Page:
The Vela pulsar is in many ways the archetypal pulsar, one of nature's lighthouses where a rapidly spinning, highly magnetized neutron star sends out beams of particles and radiation sweeping through space like a beacon. Vela's proximity to Earth has allowed it to be studied in detail across the electromagnetic spectrum, including with radio waves, X-rays, and the highest energy "TeV" gamma rays. The latest contributions to our wealth of data on this phenomenon are the observations from the Large Area Telescope (LAT) of the Fermi Gamma-ray Space Telescope, the orbiting observatory in which KIPAC is the primary scientific institution. These observations have revealed an extended gamma-ray emitting structure surrounding the pulsar and coincident with a similarly extended area of radio emission, known as the "extended radio nebula," where electrons ejected from near the pulsar emit light through interactions with the ambient magnetic field.

May 5, 2013 | Creating Magnetic Fields In The First Stars, In Computers

Newly detailed computer simulations show how magnetic fields grew in the first stars, and may change our view of the Universe's original shiny objects.

Magnetic energy map of a forming star in the simulations. Columns from left to right show increasing resolution of simulation. Rows from top to bottom show the view zooming in from far away.

May 5, 2013 | Spectroscopy for the FSRQ Zoo

Active galactic nuclei (AGN) are nature's extreme particle accelerators, where twin beams of high energy particles and radiation fly away from a supermassive black hole in the center of a distant galaxy. When one of the beams is pointed at us, we see the phenomenon of a blazar, which can be seen prominently in X-rays or gamma rays, the highest energy kinds of light. Observations with the Large Area Telescope of the Fermi Gamma-ray Space Telescope - which was built at SLAC and in which KIPAC is the main science institution - have revolutionized the study of blazars by cataloging their gamma-ray emission.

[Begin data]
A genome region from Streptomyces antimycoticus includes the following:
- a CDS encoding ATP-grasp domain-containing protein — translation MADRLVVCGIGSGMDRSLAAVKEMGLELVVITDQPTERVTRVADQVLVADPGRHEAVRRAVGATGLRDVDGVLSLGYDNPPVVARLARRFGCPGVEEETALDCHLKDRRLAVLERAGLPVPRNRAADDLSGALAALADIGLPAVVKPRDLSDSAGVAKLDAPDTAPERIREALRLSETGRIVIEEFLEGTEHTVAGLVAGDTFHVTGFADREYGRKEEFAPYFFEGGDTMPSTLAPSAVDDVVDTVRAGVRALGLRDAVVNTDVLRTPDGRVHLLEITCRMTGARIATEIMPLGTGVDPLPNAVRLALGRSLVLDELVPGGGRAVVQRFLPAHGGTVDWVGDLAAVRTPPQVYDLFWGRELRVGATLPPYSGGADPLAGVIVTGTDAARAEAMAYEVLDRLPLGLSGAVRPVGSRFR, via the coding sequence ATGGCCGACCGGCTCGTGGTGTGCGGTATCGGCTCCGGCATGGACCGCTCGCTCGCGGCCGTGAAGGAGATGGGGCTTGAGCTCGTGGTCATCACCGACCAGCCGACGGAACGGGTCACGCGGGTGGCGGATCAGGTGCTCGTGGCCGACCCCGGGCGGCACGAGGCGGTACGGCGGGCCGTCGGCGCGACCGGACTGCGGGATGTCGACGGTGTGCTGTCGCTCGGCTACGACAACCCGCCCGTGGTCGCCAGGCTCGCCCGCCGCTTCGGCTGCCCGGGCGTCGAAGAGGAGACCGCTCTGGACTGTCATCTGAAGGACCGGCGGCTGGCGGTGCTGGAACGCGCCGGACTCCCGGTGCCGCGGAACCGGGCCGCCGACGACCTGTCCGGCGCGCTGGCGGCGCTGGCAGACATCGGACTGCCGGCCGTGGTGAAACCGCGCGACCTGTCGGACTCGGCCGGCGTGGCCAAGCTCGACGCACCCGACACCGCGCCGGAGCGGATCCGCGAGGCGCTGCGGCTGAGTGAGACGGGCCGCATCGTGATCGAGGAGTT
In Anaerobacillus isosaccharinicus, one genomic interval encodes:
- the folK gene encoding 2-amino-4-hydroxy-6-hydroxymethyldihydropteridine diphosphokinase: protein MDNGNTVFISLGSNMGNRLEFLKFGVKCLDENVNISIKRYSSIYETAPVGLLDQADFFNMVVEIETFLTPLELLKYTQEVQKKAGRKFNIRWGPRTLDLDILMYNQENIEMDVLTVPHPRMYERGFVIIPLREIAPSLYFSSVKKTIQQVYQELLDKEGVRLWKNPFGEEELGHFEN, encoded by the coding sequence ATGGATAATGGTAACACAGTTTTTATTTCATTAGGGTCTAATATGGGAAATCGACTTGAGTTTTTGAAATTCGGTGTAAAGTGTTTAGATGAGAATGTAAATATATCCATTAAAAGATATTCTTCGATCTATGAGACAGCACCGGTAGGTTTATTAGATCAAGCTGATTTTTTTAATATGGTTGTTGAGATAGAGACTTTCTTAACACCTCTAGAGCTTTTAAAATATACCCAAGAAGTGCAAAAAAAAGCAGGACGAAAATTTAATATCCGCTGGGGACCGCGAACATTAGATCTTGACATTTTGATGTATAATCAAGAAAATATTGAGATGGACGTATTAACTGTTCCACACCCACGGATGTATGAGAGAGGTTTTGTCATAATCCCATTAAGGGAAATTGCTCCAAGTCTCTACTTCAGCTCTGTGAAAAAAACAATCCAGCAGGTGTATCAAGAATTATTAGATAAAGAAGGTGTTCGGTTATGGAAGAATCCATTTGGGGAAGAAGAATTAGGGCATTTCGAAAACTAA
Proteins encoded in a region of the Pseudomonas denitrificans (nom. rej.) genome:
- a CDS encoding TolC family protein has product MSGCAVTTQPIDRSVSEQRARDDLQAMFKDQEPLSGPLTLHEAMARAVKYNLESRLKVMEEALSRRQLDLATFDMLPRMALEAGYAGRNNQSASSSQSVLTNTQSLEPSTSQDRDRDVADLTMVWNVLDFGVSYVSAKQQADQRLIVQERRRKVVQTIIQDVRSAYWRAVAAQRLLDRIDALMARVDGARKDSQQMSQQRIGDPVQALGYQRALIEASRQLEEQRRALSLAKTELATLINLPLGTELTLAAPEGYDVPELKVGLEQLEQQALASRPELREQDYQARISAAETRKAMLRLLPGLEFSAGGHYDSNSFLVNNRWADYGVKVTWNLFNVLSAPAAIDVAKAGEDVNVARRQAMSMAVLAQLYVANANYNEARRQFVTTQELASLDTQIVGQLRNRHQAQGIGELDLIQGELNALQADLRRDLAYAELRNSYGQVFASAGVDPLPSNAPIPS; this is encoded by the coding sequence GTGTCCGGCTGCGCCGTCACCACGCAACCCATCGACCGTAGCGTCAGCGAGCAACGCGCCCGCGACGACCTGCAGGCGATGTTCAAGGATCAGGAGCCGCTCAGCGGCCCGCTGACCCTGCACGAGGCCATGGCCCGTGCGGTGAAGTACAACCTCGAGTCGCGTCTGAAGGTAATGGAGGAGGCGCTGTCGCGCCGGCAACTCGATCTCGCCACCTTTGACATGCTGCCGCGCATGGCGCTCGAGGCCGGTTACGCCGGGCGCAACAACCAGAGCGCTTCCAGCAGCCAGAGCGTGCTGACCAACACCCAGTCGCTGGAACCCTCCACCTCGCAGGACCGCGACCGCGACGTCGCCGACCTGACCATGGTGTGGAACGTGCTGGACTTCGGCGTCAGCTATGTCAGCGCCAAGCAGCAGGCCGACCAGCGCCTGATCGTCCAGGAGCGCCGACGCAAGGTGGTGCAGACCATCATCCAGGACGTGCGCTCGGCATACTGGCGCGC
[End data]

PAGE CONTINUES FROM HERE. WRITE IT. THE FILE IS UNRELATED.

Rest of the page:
Apr 30, 2013 | Supernovae Tracked In Their Natural Environment

By assembling a large amount of optical data from galaxies which host supernova explosions, a KIPAC graduate student has shown that when it comes to supernovae, location matters.

Color composite images of 6 host galaxies of Type-IIb supernovae. The positions of the supernovae are indicated by white circles.

Apr 25, 2013 | Blazar Evolution With Cosmic Archaeology

One of the many places high energy physics and astrophysics meet is in active galactic nuclei (AGN), where in distant galaxies the interaction of a huge quantity of infalling matter with a monstrous spinning supermassive black hole at the center results in enormous jets of particles and radiation. When the alignment of the AGN happens to be such that a jet is pointed right at us, we observe what we call a blazar, an AGN object with significant emission in gamma rays, the highest energy photons of light.

Apr 20, 2013 | Missing Dark Matter Satellites Still Missing

Around the Milky Way Galaxy orbit nearly two dozen known small satellite galaxies that have wide a range of sizes, all of which are much smaller than the Milky Way itself. Like miniature replicas of their big cousin, these dwarf satellite galaxies are systems of stars where the total mass and gravitational behavior is dominated by a concentration of unseen dark matter. Theoretical simulations on computers and models of dark matter structure formation indicate that these satellite galaxies should indeed form, but with a hitch.